Concert in support of Chinese schools marks 30th year

Roland (left) presenting a painting of two koi fish, symbolising Tiger and Sin Chew, to Kah Woh as a token of appreciation at the Tiger-Sin Chew CECC event. The painting is by artist Freddie Wong (right). — SHAARI CHEMAT/The Star

For 30 years, a collaboration between a Chinese newspaper company and a brewery has been providing support for Chinese-language schools.

Initiated by Heineken Malaysia Bhd, the Tiger-Sin Chew Chinese Education Charity Concert (CECC) has been held annually to enhance educational institutions and facilities.

Since its establishment in 1994, this enduring collaboration between Tiger Beer and Sin Chew Daily has raised over RM407mil, benefiting more than 540 schools nationwide.

Heineken Malaysia managing director Roland Bala said: “At the core of the Tiger-Sin Chew CECC’s 30-year journey is the spirit of unity for a good cause.

“We understand that our prosperity is intertwined with that of our people, the planet and surrounding communities.

“We are dedicated to giving back, supporting and actively engaging with local communities to create a better future for all,” he said at the launch of this year’s CECC at The Tavern, Kuala Lumpur.

In his speech, Roland said RM19mil was raised in 2022 and RM26mil last year.

This year, he said the aim was to raise RM15mil through 10 concerts.

“Set between July and October, these concerts will benefit 11 institutions across Peninsular Malaysia, including Chinese secondary and primary schools.

“The funds will be allocated towards enhancing school facilities to enrich students’ learning experience.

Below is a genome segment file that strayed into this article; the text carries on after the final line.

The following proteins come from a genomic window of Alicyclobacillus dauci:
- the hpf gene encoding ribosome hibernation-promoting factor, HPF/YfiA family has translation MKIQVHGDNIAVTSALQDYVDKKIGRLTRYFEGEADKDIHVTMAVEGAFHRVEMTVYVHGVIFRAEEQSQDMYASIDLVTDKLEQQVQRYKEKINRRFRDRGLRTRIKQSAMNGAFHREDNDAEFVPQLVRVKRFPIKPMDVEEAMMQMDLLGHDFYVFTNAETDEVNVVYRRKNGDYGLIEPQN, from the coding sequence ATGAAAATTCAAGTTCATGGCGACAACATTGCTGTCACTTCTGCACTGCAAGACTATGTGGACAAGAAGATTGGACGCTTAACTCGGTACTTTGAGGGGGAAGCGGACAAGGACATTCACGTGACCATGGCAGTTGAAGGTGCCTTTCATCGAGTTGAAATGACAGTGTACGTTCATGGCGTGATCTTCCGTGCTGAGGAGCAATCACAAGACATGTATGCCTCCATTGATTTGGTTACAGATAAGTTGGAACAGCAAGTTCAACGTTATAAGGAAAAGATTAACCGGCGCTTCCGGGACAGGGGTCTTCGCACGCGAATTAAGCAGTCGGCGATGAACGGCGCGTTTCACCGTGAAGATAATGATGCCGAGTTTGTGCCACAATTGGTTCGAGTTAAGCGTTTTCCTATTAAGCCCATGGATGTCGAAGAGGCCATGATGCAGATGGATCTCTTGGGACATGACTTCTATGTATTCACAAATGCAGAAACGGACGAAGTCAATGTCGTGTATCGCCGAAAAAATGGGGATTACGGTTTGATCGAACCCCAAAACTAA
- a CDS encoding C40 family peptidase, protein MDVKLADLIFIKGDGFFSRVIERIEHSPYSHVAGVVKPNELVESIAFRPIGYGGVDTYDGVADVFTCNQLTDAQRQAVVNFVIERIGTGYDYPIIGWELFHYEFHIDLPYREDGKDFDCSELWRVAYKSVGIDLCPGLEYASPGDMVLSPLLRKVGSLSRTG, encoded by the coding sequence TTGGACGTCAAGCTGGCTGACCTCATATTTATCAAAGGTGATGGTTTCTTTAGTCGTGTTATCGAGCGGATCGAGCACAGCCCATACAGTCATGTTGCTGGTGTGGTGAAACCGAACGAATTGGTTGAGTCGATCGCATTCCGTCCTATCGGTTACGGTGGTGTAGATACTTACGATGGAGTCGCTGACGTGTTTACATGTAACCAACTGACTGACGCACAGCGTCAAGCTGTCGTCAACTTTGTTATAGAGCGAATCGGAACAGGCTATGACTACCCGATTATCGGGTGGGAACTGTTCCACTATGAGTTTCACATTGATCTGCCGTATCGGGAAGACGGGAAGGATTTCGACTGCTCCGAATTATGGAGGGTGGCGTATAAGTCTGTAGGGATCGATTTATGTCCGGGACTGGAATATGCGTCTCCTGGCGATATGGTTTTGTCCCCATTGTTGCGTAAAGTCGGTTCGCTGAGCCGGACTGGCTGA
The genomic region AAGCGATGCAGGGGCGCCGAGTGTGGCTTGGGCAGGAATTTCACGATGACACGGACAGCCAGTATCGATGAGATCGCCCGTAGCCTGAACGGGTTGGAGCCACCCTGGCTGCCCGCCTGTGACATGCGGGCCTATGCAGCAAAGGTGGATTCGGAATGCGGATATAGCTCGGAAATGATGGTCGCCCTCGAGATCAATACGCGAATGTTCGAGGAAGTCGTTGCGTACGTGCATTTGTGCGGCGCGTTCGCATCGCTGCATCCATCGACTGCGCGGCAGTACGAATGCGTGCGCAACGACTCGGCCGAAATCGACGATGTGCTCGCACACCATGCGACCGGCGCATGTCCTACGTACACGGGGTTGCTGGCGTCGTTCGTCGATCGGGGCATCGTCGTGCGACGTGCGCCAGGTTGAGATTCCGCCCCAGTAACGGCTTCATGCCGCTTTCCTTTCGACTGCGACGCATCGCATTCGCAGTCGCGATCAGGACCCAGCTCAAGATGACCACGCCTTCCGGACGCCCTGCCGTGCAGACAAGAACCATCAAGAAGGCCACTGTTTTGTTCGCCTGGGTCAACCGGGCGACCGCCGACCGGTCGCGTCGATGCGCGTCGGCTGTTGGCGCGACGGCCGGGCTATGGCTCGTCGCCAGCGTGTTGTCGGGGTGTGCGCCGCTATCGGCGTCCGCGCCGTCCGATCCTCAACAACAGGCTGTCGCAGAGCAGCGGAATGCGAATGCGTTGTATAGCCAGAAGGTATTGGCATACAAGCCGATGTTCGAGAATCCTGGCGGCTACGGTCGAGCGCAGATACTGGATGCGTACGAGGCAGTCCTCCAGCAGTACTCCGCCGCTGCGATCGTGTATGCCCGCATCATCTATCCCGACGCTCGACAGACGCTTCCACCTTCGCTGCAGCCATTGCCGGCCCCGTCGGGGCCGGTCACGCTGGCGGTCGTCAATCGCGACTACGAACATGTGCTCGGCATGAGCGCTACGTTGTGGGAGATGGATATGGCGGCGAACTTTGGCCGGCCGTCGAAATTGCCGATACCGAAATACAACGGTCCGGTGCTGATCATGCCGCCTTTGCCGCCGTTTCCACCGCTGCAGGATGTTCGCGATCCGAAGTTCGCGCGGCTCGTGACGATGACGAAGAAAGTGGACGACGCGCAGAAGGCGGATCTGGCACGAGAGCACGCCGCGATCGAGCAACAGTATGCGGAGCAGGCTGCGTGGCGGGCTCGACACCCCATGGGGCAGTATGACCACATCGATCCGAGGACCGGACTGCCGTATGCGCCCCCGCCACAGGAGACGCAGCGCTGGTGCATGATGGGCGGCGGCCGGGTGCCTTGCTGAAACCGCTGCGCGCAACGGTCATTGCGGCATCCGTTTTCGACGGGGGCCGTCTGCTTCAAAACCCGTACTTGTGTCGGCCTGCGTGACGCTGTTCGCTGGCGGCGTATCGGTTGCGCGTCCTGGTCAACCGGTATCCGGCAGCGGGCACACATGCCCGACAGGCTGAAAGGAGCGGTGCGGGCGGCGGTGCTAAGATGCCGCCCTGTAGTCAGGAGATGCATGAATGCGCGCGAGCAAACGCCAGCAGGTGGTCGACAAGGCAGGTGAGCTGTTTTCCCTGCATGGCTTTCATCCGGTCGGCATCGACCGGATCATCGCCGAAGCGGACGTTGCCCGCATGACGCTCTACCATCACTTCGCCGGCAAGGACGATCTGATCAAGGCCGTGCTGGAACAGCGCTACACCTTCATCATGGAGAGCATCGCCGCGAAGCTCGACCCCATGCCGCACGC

“We hope that this effort will secure a sustainable future for Chinese education while honouring past advocates’ contributions,” said Roland.

Explaining the emphasis on Chinese education, Sin Chew Daily executive director and chief executive officer Koo Cheng highlighted its vital role in maintaining the cultural identity of the Chinese community.

“The Chinese language embodies cultural values and artistic expression beyond mere communication.

“Unlike conventional schools, Chinese schools intertwine cultural elements into language instruction, prioritising the understanding of cultural historical contexts of phrases over superficial meanings.

“This unique approach empowers students to explore and preserve the rich culture of the Chinese community,” he said.

Deputy Education Minister Wong Kah Woh, who was present at the launch, extended appreciation to the two companies, acknowledging their support that had positively impacted nearly half of Malaysia’s 1,303 schools.

“Through their contributions, education standards have been elevated, and a sense of community solidarity nurtured,” he said.

Kah Woh expressed optimism for Chinese education in Malaysia, anticipating the Education Department’s commitment to equitable policies to advance multicultural education nationwide.

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